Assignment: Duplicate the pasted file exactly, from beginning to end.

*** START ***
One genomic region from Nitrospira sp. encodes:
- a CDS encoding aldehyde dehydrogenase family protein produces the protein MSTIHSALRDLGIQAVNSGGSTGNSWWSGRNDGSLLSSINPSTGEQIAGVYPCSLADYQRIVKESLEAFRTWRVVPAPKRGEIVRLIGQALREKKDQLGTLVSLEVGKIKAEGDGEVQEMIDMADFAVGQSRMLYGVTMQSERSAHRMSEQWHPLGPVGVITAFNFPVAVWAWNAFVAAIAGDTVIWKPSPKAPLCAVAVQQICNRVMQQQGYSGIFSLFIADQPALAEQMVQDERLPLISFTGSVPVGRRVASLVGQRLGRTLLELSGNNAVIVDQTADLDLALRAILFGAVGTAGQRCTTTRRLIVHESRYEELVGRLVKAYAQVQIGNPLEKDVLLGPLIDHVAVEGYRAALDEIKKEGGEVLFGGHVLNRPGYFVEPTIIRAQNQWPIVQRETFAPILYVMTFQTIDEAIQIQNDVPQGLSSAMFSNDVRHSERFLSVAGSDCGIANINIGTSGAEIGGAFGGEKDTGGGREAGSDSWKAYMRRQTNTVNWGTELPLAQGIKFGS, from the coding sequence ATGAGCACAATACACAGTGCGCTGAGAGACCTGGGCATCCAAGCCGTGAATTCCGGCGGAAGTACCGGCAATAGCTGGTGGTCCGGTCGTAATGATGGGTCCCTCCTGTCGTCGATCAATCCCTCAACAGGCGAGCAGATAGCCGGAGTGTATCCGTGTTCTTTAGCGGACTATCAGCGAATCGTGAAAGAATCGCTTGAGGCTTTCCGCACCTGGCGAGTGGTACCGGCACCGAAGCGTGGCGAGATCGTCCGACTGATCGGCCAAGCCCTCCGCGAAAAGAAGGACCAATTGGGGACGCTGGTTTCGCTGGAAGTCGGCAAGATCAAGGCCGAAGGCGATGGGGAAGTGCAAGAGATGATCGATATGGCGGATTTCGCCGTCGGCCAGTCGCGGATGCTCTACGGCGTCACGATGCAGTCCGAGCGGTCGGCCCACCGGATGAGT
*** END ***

One genomic region from Nitrospira sp. encodes:
- a CDS encoding aldehyde dehydrogenase family protein produces the protein MSTIHSALRDLGIQAVNSGGSTGNSWWSGRNDGSLLSSINPSTGEQIAGVYPCSLADYQRIVKESLEAFRTWRVVPAPKRGEIVRLIGQALREKKDQLGTLVSLEVGKIKAEGDGEVQEMIDMADFAVGQSRMLYGVTMQSERSAHRMSEQWHPLGPVGVITAFNFPVAVWAWNAFVAAIAGDTVIWKPSPKAPLCAVAVQQICNRVMQQQGYSGIFSLFIADQPALAEQMVQDERLPLISFTGSVPVGRRVASLVGQRLGRTLLELSGNNAVIVDQTADLDLALRAILFGAVGTAGQRCTTTRRLIVHESRYEELVGRLVKAYAQVQIGNPLEKDVLLGPLIDHVAVEGYRAALDEIKKEGGEVLFGGHVLNRPGYFVEPTIIRAQNQWPIVQRETFAPILYVMTFQTIDEAIQIQNDVPQGLSSAMFSNDVRHSERFLSVAGSDCGIANINIGTSGAEIGGAFGGEKDTGGGREAGSDSWKAYMRRQTNTVNWGTELPLAQGIKFGS, from the coding sequence ATGAGCACAATACACAGTGCGCTGAGAGACCTGGGCATCCAAGCCGTGAATTCCGGCGGAAGTACCGGCAATAGCTGGTGGTCCGGTCGTAATGATGGGTCCCTCCTGTCGTCGATCAATCCCTCAACAGGCGAGCAGATAGCCGGAGTGTATCCGTGTTCTTTAGCGGACTATCAGCGAATCGTGAAAGAATCGCTTGAGGCTTTCCGCACCTGGCGAGTGGTACCGGCACCGAAGCGTGGCGAGATCGTCCGACTGATCGGCCAAGCCCTCCGCGAAAAGAAGGACCAATTGGGGACGCTGGTTTCGCTGGAAGTCGGCAAGATCAAGGCCGAAGGCGATGGGGAAGTGCAAGAGATGATCGATATGGCGGATTTCGCCGTCGGCCAGTCGCGGATGCTCTACGGCGTCACGATGCAGTCCGAGCGGTCGGCCCACCGGATGAGT